CAVUTO: Well, I guess I don't understand the difference. I don't understand the difference, sir. Rejection is rejection is rejection.

(CROSSTALK)

SHERMAN: The Corker bill...

CAVUTO: Go ahead.

SHERMAN: In my business, procedure is just as important as substance.

A resolution of approval would be a nonbinding resolution. It could be voted down by 60, even 70 percent of the vote, never go to the president's desk. Now, he would still be free to issue waivers of certain U.S. sanctions for the remainder of his term.

CAVUTO: Right.

SHERMAN: Frankly, I think he is going to do that no matter what Congress does.

(CROSSTALK)

CAVUTO: Are you a lawyer, Congressman?

SHERMAN: It's a matter of due...

CAVUTO: Are you a lawyer?

SHERMAN: What?

CAVUTO: Are you a lawyer?

SHERMAN: I am indeed.

CAVUTO: Touche. That's brilliant, because I don't even understand it.

(LAUGHTER)

SHERMAN: I'm sorry.

CAVUTO: But let me ask you, in all seriousness, sir, do you get a sans or has anyone at the White House or anyone else made it clear that they're not satisfied or very happy with your decision on this? And has any of them even intimated that you could pay for this?

SHERMAN: I'm heard from local groups and some of the national groups, but not from the White House.

CAVUTO: What have your heard? What have those groups told you?

(CROSSTALK)

SHERMAN: They have expressed a certain lack of satisfaction.

But the White House knows that this has been the issue I focused on for 19 years. I identified the Iran nuclear program as the number one threat to American security...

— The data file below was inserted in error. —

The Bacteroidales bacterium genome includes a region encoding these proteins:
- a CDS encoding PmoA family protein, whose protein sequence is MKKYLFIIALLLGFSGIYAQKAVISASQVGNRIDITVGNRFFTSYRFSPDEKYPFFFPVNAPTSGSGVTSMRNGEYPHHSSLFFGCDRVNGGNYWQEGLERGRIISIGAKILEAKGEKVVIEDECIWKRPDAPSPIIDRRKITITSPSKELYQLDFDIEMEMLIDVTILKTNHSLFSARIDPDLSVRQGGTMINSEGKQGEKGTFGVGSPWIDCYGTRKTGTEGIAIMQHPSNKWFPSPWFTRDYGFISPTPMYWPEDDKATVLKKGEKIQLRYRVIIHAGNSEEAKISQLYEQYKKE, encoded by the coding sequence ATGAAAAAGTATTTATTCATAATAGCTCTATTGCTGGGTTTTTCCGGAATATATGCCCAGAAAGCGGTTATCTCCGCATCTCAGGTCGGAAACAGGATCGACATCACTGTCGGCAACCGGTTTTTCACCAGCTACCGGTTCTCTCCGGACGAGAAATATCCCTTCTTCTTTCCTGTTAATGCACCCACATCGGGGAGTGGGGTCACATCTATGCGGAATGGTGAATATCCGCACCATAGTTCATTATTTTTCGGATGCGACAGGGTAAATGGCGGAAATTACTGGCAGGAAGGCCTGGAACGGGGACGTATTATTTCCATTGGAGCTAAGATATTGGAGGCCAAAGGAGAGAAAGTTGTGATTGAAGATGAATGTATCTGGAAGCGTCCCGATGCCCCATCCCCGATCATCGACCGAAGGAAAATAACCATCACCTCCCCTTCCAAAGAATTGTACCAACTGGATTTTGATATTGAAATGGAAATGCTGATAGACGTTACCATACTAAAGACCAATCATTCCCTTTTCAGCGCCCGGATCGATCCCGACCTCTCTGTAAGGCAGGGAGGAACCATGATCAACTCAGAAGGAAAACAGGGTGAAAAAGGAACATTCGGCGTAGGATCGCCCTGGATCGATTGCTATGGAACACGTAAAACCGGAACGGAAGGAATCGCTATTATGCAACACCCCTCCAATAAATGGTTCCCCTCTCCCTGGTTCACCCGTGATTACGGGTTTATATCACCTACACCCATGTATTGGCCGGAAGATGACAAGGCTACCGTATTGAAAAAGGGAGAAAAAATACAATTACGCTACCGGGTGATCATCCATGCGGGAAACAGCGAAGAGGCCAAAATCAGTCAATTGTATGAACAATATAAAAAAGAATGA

(CROSSTALK)

CAVUTO: I know, but -- I know this much, that the president personally was trying to petition your vote and talked to you. When you talked to him then, did you say that this was the direction you were heading?

SHERMAN: He knew that, of all Democrats, I was a part of a small group that he would expect to lose on this vote.

CAVUTO: And did he say that I'm OK with losing you, Congressman?

SHERMAN: He...

CAVUTO: I don't want to, or did it get nastier than that, or what?

SHERMAN: It certainly was not nasty. We spent some time talking about how the administration would respond to particular congressional votes.

And, frankly, he is keeping those cards close to his vest even when he is talking in private.

CAVUTO: But he obviously has a plan to deal with a lot of rejections, and a lot more Democrats will join you, right?

SHERMAN: He is planning to win with at least one-third of the Senate and at least one-third of the House.

CAVUTO: Well, he needs one-third and one. He needs one-third and one, doesn't he?

SHERMAN: He needs to win in one house or the other. He is planning to win in both.

CAVUTO: OK.

SHERMAN: And you would expect the president on foreign policy to at least get that. Usually, the situation is, will the Senate ratify a treaty?  That take a two-thirds vote for the president.

CAVUTO: OK.

SHERMAN: Here, he just need a one-third vote.

CAVUTO: All right. Thank you, Congressman. Very good having you again.

SHERMAN: Thank you.

CAVUTO: All right.